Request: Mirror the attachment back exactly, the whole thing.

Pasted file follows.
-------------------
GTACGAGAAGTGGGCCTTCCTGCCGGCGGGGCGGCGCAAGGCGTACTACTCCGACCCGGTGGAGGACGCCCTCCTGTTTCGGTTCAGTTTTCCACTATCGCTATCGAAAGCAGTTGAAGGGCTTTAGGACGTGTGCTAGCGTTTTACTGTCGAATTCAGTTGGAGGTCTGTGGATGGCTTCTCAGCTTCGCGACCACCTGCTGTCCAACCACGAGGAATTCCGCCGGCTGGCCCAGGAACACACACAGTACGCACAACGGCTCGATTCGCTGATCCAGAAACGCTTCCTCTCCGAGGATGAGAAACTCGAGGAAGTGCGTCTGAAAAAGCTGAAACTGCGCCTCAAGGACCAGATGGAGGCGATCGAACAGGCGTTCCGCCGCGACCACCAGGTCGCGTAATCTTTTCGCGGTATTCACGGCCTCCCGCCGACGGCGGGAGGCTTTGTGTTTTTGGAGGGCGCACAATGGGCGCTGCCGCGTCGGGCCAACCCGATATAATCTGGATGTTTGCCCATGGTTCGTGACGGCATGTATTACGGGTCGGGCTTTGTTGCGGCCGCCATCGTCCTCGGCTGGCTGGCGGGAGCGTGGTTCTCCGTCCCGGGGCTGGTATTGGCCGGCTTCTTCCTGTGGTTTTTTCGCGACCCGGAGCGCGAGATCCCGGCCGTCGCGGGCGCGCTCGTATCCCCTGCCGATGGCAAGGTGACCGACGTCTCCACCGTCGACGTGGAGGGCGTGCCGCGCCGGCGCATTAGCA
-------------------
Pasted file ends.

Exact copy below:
GTACGAGAAGTGGGCCTTCCTGCCGGCGGGGCGGCGCAAGGCGTACTACTCCGACCCGGTGGAGGACGCCCTCCTGTTTCGGTTCAGTTTTCCACTATCGCTATCGAAAGCAGTTGAAGGGCTTTAGGACGTGTGCTAGCGTTTTACTGTCGAATTCAGTTGGAGGTCTGTGGATGGCTTCTCAGCTTCGCGACCACCTGCTGTCCAACCACGAGGAATTCCGCCGGCTGGCCCAGGAACACACACAGTACGCACAACGGCTCGATTCGCTGATCCAGAAACGCTTCCTCTCCGAGGATGAGAAACTCGAGGAAGTGCGTCTGAAAAAGCTGAAACTGCGCCTCAAGGACCAGATGGAGGCGATCGAACAGGCGTTCCGCCGCGACCACCAGGTCGCGTAATCTTTTCGCGGTATTCACGGCCTCCCGCCGACGGCGGGAGGCTTTGTGTTTTTGGAGGGCGCACAATGGGCGCTGCCGCGTCGGGCCAACCCGATATAATCTGGATGTTTGCCCATGGTTCGTGACGGCATGTATTACGGGTCGGGCTTTGTTGCGGCCGCCATCGTCCTCGGCTGGCTGGCGGGAGCGTGGTTCTCCGTCCCGGGGCTGGTATTGGCCGGCTTCTTCCTGTGGTTTTTTCGCGACCCGGAGCGCGAGATCCCGGCCGTCGCGGGCGCGCTCGTATCCCCTGCCGATGGCAAGGTGACCGACGTCTCCACCGTCGACGTGGAGGGCGTGCCGCGCCGGCGCATTAGCA